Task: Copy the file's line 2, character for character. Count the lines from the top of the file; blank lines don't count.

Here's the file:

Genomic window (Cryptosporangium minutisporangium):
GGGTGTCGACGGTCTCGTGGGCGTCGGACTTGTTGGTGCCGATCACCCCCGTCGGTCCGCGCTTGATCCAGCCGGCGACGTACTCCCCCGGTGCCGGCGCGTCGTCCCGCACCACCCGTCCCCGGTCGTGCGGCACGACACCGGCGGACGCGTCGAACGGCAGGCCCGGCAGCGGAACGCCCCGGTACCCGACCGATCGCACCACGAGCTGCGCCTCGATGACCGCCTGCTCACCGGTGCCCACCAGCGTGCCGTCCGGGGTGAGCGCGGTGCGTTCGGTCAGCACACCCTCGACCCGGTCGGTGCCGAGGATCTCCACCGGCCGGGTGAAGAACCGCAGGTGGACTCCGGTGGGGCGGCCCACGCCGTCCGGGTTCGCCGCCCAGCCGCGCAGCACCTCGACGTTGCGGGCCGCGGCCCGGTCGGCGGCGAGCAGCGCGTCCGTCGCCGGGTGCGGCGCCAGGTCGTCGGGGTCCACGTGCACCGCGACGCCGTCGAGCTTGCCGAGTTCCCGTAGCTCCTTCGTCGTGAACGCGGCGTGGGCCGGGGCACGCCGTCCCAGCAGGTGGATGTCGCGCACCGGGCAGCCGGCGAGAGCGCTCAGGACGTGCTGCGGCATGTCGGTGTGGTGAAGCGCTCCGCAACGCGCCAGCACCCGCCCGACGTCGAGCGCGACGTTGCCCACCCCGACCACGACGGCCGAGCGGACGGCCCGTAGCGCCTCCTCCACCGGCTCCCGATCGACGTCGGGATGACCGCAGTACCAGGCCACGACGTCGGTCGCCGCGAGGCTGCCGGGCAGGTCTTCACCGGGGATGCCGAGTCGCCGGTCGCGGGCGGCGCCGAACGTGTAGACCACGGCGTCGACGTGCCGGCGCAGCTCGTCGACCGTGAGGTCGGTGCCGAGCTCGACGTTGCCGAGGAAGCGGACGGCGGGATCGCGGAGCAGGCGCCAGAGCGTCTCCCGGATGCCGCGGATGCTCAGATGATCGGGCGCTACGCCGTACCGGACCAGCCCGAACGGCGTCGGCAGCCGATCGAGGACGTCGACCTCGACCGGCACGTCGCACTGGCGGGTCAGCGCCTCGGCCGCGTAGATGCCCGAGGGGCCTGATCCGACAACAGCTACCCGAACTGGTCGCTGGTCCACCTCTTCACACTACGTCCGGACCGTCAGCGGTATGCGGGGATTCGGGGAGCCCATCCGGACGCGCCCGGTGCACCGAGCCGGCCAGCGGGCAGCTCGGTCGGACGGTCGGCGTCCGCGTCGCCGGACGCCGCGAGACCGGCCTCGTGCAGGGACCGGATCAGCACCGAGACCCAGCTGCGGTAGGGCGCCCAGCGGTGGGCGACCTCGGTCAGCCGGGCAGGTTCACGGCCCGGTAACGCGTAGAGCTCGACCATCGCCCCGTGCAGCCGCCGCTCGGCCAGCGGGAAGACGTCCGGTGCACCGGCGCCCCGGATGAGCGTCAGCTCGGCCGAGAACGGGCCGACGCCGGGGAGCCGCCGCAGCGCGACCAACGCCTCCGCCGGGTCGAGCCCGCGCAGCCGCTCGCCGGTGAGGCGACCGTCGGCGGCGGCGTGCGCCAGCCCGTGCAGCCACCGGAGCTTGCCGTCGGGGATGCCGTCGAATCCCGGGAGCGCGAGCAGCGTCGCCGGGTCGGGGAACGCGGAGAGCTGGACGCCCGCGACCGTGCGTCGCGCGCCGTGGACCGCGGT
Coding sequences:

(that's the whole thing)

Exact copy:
GGGTGTCGACGGTCTCGTGGGCGTCGGACTTGTTGGTGCCGATCACCCCCGTCGGTCCGCGCTTGATCCAGCCGGCGACGTACTCCCCCGGTGCCGGCGCGTCGTCCCGCACCACCCGTCCCCGGTCGTGCGGCACGACACCGGCGGACGCGTCGAACGGCAGGCCCGGCAGCGGAACGCCCCGGTACCCGACCGATCGCACCACGAGCTGCGCCTCGATGACCGCCTGCTCACCGGTGCCCACCAGCGTGCCGTCCGGGGTGAGCGCGGTGCGTTCGGTCAGCACACCCTCGACCCGGTCGGTGCCGAGGATCTCCACCGGCCGGGTGAAGAACCGCAGGTGGACTCCGGTGGGGCGGCCCACGCCGTCCGGGTTCGCCGCCCAGCCGCGCAGCACCTCGACGTTGCGGGCCGCGGCCCGGTCGGCGGCGAGCAGCGCGTCCGTCGCCGGGTGCGGCGCCAGGTCGTCGGGGTCCACGTGCACCGCGACGCCGTCGAGCTTGCCGAGTTCCCGTAGCTCCTTCGTCGTGAACGCGGCGTGGGCCGGGGCACGCCGTCCCAGCAGGTGGATGTCGCGCACCGGGCAGCCGGCGAGAGCGCTCAGGACGTGCTGCGGCATGTCGGTGTGGTGAAGCGCTCCGCAACGCGCCAGCACCCGCCCGACGTCGAGCGCGACGTTGCCCACCCCGACCACGACGGCCGAGCGGACGGCCCGTAGCGCCTCCTCCACCGGCTCCCGATCGACGTCGGGATGACCGCAGTACCAGGCCACGACGTCGGTCGCCGCGAGGCTGCCGGGCAGGTCTTCACCGGGGATGCCGAGTCGCCGGTCGCGGGCGGCGCCGAACGTGTAGACCACGGCGTCGACGTGCCGGCGCAGCTCGTCGACCGTGAGGTCGGTGCCGAGCTCGACGTTGCCGAGGAAGCGGACGGCGGGATCGCGGAGCAGGCGCCAGAGCGTCTCCCGGATGCCGCGGATGCTCAGATGATCGGGCGCTACGCCGTACCGGACCAGCCCGAACGGCGTCGGCAGCCGATCGAGGACGTCGACCTCGACCGGCACGTCGCACTGGCGGGTCAGCGCCTCGGCCGCGTAGATGCCCGAGGGGCCTGATCCGACAACAGCTACCCGAACTGGTCGCTGGTCCACCTCTTCACACTACGTCCGGACCGTCAGCGGTATGCGGGGATTCGGGGAGCCCATCCGGACGCGCCCGGTGCACCGAGCCGGCCAGCGGGCAGCTCGGTCGGACGGTCGGCGTCCGCGTCGCCGGACGCCGCGAGACCGGCCTCGTGCAGGGACCGGATCAGCACCGAGACCCAGCTGCGGTAGGGCGCCCAGCGGTGGGCGACCTCGGTCAGCCGGGCAGGTTCACGGCCCGGTAACGCGTAGAGCTCGACCATCGCCCCGTGCAGCCGCCGCTCGGCCAGCGGGAAGACGTCCGGTGCACCGGCGCCCCGGATGAGCGTCAGCTCGGCCGAGAACGGGCCGACGCCGGGGAGCCGCCGCAGCGCGACCAACGCCTCCGCCGGGTCGAGCCCGCGCAGCCGCTCGCCGGTGAGGCGACCGTCGGCGGCGGCGTGCGCCAGCCCGTGCAGCCACCGGAGCTTGCCGTCGGGGATGCCGTCGAATCCCGGGAGCGCGAGCAGCGTCGCCGGGTCGGGGAACGCGGAGAGCTGGACGCCCGCGACCGTGCGTCGCGCGCCGTGGACCGCGGT